The Viewing Platform on the Drenagh Estate near Limavady is reached via a long grand staircase of 21 steps from the main gardens of the house behind. It looks out onto an enclosed glen which was originally planted to look like an Italian garden. The platform itself is designed like a classical gateway with a semi-circular niche with quarter-spherical head instead of an opening. A circular pool projects from its base and looks out towards another in the garden beyond. It is an elegant and secluded place.
Drenagh House just outside Limavady is a very elegant stately home set within a large demesne. Historic home of the McCausland family. Robert McCausland was agent of William Conolly who purchased the Limavady Estate from the Phillip’s family. Conolly, at one time Speaker of the Irish Parliament, acquired his riches buying and selling estates. McCausland erected the first house several hundred yards south east of this building in the 1730s. This was demolished to make way for the present house in the 1830′s. The building is very elegant and comands its surrounding landscape.
While Drumachose Church became an interesting ruin within the Drenagh estate, the view from ruin to house is equally worth seeing. In the distance through the trees is the south facade of the main house built by Charles Lanyon in the 1830′s.
Old Drumahose Chuch is a romantic ruin set high above a steep curve on the main road from Limavady to Coleraine. It is reputed to have been built on the site of a much earlier foundation in the 13th century. From 1197 to 1315 the ‘manor of the Roo'; was held by the Anglo-Normans and the chuch is thus likely to be a Norman construction. This probably explains why it is much bigger than most medieval churches in the area. It was used until the Ulster Plantation when a replacement church was erected in 'Newtown Limavady'. Cromwell is said to have blasted the south wall with his cannons ( OS Memoirs). The church was brought within the demesne of Drenagh House in the 1860s when the old road was rerouted and the line of this former road can still be seen. It is a very atmospheric place.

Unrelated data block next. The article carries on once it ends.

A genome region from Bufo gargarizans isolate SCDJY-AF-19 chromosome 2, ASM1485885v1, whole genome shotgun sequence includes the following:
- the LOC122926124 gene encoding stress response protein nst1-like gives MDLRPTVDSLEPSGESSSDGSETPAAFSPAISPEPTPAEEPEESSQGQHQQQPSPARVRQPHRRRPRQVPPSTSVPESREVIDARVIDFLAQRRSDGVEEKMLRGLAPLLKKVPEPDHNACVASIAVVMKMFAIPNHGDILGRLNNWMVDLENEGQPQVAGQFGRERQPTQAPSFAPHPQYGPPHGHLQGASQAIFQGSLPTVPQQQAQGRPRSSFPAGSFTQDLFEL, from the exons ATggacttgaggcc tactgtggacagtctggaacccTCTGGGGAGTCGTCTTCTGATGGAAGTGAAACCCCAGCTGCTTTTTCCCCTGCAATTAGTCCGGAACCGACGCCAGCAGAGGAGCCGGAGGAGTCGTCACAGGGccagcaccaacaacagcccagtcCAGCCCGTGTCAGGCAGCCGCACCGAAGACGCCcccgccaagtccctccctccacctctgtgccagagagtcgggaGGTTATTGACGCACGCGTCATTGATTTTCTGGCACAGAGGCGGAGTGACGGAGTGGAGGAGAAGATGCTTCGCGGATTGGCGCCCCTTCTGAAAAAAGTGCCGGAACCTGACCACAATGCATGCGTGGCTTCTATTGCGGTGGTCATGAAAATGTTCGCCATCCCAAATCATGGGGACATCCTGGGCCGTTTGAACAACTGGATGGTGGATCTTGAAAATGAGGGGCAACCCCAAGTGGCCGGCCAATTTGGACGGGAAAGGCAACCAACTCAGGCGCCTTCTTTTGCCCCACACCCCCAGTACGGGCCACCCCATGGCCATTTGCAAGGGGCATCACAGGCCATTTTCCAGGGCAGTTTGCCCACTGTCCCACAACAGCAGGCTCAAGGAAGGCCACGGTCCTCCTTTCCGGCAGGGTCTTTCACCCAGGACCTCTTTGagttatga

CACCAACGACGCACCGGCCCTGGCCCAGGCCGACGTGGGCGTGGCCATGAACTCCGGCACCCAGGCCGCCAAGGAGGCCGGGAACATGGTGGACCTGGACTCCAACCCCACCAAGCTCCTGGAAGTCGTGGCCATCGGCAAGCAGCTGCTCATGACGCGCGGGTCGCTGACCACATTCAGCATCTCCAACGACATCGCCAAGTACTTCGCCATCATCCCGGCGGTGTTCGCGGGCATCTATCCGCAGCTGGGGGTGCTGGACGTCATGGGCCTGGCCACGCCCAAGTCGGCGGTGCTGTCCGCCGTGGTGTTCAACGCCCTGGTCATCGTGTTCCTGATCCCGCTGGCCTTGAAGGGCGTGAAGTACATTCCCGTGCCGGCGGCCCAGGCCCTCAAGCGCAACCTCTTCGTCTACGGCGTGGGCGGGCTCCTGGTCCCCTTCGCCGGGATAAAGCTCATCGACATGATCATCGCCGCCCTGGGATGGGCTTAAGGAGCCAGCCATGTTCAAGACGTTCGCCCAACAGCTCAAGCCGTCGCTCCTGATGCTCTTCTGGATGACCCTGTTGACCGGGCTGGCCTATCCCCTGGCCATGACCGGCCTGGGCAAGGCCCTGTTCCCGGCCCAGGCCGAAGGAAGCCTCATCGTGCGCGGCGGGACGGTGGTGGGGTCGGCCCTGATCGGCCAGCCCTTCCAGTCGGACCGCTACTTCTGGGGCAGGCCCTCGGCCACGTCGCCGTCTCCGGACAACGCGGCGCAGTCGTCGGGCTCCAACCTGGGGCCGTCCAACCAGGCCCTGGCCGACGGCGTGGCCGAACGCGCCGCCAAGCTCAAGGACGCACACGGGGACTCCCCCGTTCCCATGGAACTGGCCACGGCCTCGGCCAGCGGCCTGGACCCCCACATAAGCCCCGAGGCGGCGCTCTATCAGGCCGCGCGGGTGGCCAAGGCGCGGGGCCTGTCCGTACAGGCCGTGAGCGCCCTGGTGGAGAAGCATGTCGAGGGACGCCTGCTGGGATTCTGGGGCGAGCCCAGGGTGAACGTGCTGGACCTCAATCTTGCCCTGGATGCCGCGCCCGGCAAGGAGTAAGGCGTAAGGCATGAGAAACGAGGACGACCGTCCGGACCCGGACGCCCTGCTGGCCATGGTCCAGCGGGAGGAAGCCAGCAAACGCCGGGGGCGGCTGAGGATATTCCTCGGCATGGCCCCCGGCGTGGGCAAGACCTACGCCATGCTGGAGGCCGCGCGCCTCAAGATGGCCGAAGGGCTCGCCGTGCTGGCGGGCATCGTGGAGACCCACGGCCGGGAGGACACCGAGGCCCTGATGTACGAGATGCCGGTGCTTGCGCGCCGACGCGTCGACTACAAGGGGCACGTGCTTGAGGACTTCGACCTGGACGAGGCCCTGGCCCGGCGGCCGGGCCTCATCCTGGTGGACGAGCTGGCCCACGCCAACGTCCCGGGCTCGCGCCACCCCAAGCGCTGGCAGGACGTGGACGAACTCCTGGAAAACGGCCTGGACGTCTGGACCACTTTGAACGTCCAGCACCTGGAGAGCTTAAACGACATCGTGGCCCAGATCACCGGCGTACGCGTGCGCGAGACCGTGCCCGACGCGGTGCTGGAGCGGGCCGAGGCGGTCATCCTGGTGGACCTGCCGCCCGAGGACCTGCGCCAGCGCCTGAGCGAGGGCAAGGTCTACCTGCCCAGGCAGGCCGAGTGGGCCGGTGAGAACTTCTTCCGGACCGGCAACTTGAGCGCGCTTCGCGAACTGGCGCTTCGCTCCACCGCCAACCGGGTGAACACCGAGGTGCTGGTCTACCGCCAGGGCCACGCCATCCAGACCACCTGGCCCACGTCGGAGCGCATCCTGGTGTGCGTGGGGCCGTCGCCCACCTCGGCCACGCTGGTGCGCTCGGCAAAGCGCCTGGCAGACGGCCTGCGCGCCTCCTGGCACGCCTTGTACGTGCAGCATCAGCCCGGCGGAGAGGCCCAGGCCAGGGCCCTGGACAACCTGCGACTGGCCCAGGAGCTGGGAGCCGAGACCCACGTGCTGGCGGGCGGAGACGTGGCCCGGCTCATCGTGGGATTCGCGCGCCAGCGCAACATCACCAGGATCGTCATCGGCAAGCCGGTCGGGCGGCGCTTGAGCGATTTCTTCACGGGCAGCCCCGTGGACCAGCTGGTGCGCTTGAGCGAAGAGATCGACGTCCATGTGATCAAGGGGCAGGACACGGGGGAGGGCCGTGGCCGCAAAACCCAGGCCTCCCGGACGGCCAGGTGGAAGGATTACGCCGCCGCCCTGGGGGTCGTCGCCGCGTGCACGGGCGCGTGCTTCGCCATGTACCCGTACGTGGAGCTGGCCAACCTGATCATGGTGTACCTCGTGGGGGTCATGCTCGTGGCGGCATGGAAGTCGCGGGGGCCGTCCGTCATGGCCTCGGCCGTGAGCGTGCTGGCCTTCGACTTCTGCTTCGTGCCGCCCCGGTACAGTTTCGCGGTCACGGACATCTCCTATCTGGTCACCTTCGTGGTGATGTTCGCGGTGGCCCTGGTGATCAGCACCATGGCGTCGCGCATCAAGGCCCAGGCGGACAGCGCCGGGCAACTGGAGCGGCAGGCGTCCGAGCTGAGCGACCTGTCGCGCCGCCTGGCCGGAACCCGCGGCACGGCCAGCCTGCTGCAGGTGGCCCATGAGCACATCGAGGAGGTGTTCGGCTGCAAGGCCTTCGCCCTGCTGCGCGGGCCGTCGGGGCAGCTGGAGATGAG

This building known as ‘the Hermitage’ is located on Roe Mill Road in Limavady. Hidden from the street by a high brick wall it looks south over historically landscaped grounds towards the River Roe. As a private house it was clearly built with some style and pretension with formal Doric columns flanking the entrance door and supporting a pediment which contains a semicircular window and a raking cornice with dentil course. The building has a vagulely American feel with faint echo’s of Thomas Jefferson’s Virginia University with its bright columns and stong pediment off set by deep red brick. The history of the house is that it was built around 1835 for the Cather Family owners of a distillery further along Roe Mill Road. David Cather reputedly started distilling between 1814 and 1818 and in 1835 the business passed to his son William. Output was 21,000 gallons in 1833/34. The distillery was expanded but was closed by 1859. One source suggests that this may be because William’s daughter, Margaret, was a very strong supporter of the Limavady Total Abstinence Society,
Marks of Time
Sketches of buildings in the North West of Ireland and further afield with a little information about their history.